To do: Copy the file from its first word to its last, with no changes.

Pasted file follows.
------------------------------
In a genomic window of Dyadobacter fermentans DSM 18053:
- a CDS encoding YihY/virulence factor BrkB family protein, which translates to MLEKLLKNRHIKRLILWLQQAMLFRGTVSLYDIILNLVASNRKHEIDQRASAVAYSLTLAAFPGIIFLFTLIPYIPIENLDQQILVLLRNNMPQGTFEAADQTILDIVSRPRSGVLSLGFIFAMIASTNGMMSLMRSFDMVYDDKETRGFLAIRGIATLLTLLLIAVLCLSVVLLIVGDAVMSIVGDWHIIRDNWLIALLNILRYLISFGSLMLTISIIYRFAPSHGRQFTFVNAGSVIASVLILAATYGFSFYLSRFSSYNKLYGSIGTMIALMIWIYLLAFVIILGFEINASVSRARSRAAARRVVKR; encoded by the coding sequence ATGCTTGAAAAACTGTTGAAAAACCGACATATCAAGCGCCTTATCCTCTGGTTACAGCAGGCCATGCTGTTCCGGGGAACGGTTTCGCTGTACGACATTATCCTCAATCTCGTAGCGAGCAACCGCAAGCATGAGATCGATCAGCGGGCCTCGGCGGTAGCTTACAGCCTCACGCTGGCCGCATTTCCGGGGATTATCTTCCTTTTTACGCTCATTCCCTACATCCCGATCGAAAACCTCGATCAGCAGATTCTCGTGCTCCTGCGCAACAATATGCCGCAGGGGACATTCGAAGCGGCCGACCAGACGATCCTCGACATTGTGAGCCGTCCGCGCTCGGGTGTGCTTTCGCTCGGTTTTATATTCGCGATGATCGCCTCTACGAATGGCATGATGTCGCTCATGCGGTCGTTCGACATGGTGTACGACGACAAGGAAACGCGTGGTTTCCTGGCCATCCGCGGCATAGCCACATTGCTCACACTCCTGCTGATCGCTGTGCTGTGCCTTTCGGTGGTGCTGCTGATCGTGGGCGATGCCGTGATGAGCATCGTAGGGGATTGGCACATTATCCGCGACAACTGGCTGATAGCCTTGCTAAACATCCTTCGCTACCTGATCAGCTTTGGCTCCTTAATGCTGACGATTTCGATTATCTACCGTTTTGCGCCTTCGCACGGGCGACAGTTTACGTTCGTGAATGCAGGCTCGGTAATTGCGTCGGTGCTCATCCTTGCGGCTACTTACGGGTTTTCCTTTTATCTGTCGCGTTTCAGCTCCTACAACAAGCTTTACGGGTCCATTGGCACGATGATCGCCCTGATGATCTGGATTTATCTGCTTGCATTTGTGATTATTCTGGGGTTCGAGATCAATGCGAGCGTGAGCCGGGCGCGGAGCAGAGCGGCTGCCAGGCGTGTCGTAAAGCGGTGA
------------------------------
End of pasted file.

In a genomic window of Dyadobacter fermentans DSM 18053:
- a CDS encoding YihY/virulence factor BrkB family protein, which translates to MLEKLLKNRHIKRLILWLQQAMLFRGTVSLYDIILNLVASNRKHEIDQRASAVAYSLTLAAFPGIIFLFTLIPYIPIENLDQQILVLLRNNMPQGTFEAADQTILDIVSRPRSGVLSLGFIFAMIASTNGMMSLMRSFDMVYDDKETRGFLAIRGIATLLTLLLIAVLCLSVVLLIVGDAVMSIVGDWHIIRDNWLIALLNILRYLISFGSLMLTISIIYRFAPSHGRQFTFVNAGSVIASVLILAATYGFSFYLSRFSSYNKLYGSIGTMIALMIWIYLLAFVIILGFEINASVSRARSRAAARRVVKR; encoded by the coding sequence ATGCTTGAAAAACTGTTGAAAAACCGACATATCAAGCGCCTTATCCTCTGGTTACAGCAGGCCATGCTGTTCCGGGGAACGGTTTCGCTGTACGACATTATCCTCAATCTCGTAGCGAGCAACCGCAAGCATGAGATCGATCAGCGGGCCTCGGCGGTAGCTTACAGCCTCACGCTGGCCGCATTTCCGGGGATTATCTTCCTTTTTACGCTCATTCCCTACATCCCGATCGAAAACCTCGATCAGCAGATTCTCGTGCTCCTGCGCAACAATATGCCGCAGGGGACATTCGAAGCGGCCGACCAGACGATCCTCGACATTGTGAGCCGTCCGCGCTCGGGTGTGCTTTCGCTCGGTTTTATATTCGCGATGATCGCCTCTACGAATGGCATGATGTCGCTCATGCGGTCGTTCGACATGGTGTACGACGACAAGGAAACGCGTGGTTTCCTGGCCATCCGCGGCATAGCCACATTGCTCACACTCCTGCTGATCGCTGTGCTGTGCCTTTCGGTGGTGCTGCTGATCGTGGGCGATGCCGTGATGAGCATCGTAGGGGATTGGCACATTATCCGCGACAACTGGCTGATAGCCTTGCTAAACATCCTTCGCTACCTGATCAGCTTTGGCTCCTTAATGCTGACGATTTCGATTATCTACCGTTTTGCGCCTTCGCACGGGCGACAGTTTACGTTCGTGAATGCAGGCTCGGTAATTGCGTCGGTGCTCATCCTTGCGGCTACTTACGGGTTTTCCTTTTATCTGTCGCGTTTCAGCTCCTACAACAAGCTTTACGGGTCCATTGGCACGATGATCGCCCTGATGATCTGGATTTATCTGCTTGCATTTGTGATTATTCTGGGGTTCGAGATCAATGCGAGCGTGAGCCGGGCGCGGAGCAGAGCGGCTGCCAGGCGTGTCGTAAAGCGGTGA